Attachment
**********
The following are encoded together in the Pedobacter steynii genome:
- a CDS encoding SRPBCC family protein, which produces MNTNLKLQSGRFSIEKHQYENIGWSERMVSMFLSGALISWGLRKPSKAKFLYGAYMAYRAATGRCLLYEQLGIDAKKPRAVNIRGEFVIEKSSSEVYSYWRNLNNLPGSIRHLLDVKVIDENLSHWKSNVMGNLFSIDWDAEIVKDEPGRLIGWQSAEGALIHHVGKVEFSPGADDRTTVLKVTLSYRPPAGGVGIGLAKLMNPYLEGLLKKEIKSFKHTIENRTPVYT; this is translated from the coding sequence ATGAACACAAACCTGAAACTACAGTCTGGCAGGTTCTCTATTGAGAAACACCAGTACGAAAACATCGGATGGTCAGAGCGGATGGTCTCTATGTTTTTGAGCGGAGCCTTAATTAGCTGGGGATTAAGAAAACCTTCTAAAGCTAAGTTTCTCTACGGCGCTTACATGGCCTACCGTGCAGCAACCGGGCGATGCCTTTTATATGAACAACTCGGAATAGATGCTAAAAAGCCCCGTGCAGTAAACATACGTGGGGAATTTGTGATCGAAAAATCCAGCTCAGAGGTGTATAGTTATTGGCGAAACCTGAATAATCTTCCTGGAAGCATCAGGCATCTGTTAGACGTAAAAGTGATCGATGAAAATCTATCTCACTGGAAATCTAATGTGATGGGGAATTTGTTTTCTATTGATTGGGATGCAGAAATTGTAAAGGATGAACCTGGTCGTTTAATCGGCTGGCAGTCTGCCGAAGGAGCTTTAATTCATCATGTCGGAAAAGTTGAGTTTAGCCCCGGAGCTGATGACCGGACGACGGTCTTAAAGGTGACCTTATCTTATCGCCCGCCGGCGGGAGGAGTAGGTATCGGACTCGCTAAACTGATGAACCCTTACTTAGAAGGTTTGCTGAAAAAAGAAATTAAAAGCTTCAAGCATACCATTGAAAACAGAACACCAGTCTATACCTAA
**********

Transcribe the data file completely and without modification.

The following are encoded together in the Pedobacter steynii genome:
- a CDS encoding SRPBCC family protein, which produces MNTNLKLQSGRFSIEKHQYENIGWSERMVSMFLSGALISWGLRKPSKAKFLYGAYMAYRAATGRCLLYEQLGIDAKKPRAVNIRGEFVIEKSSSEVYSYWRNLNNLPGSIRHLLDVKVIDENLSHWKSNVMGNLFSIDWDAEIVKDEPGRLIGWQSAEGALIHHVGKVEFSPGADDRTTVLKVTLSYRPPAGGVGIGLAKLMNPYLEGLLKKEIKSFKHTIENRTPVYT; this is translated from the coding sequence ATGAACACAAACCTGAAACTACAGTCTGGCAGGTTCTCTATTGAGAAACACCAGTACGAAAACATCGGATGGTCAGAGCGGATGGTCTCTATGTTTTTGAGCGGAGCCTTAATTAGCTGGGGATTAAGAAAACCTTCTAAAGCTAAGTTTCTCTACGGCGCTTACATGGCCTACCGTGCAGCAACCGGGCGATGCCTTTTATATGAACAACTCGGAATAGATGCTAAAAAGCCCCGTGCAGTAAACATACGTGGGGAATTTGTGATCGAAAAATCCAGCTCAGAGGTGTATAGTTATTGGCGAAACCTGAATAATCTTCCTGGAAGCATCAGGCATCTGTTAGACGTAAAAGTGATCGATGAAAATCTATCTCACTGGAAATCTAATGTGATGGGGAATTTGTTTTCTATTGATTGGGATGCAGAAATTGTAAAGGATGAACCTGGTCGTTTAATCGGCTGGCAGTCTGCCGAAGGAGCTTTAATTCATCATGTCGGAAAAGTTGAGTTTAGCCCCGGAGCTGATGACCGGACGACGGTCTTAAAGGTGACCTTATCTTATCGCCCGCCGGCGGGAGGAGTAGGTATCGGACTCGCTAAACTGATGAACCCTTACTTAGAAGGTTTGCTGAAAAAAGAAATTAAAAGCTTCAAGCATACCATTGAAAACAGAACACCAGTCTATACCTAA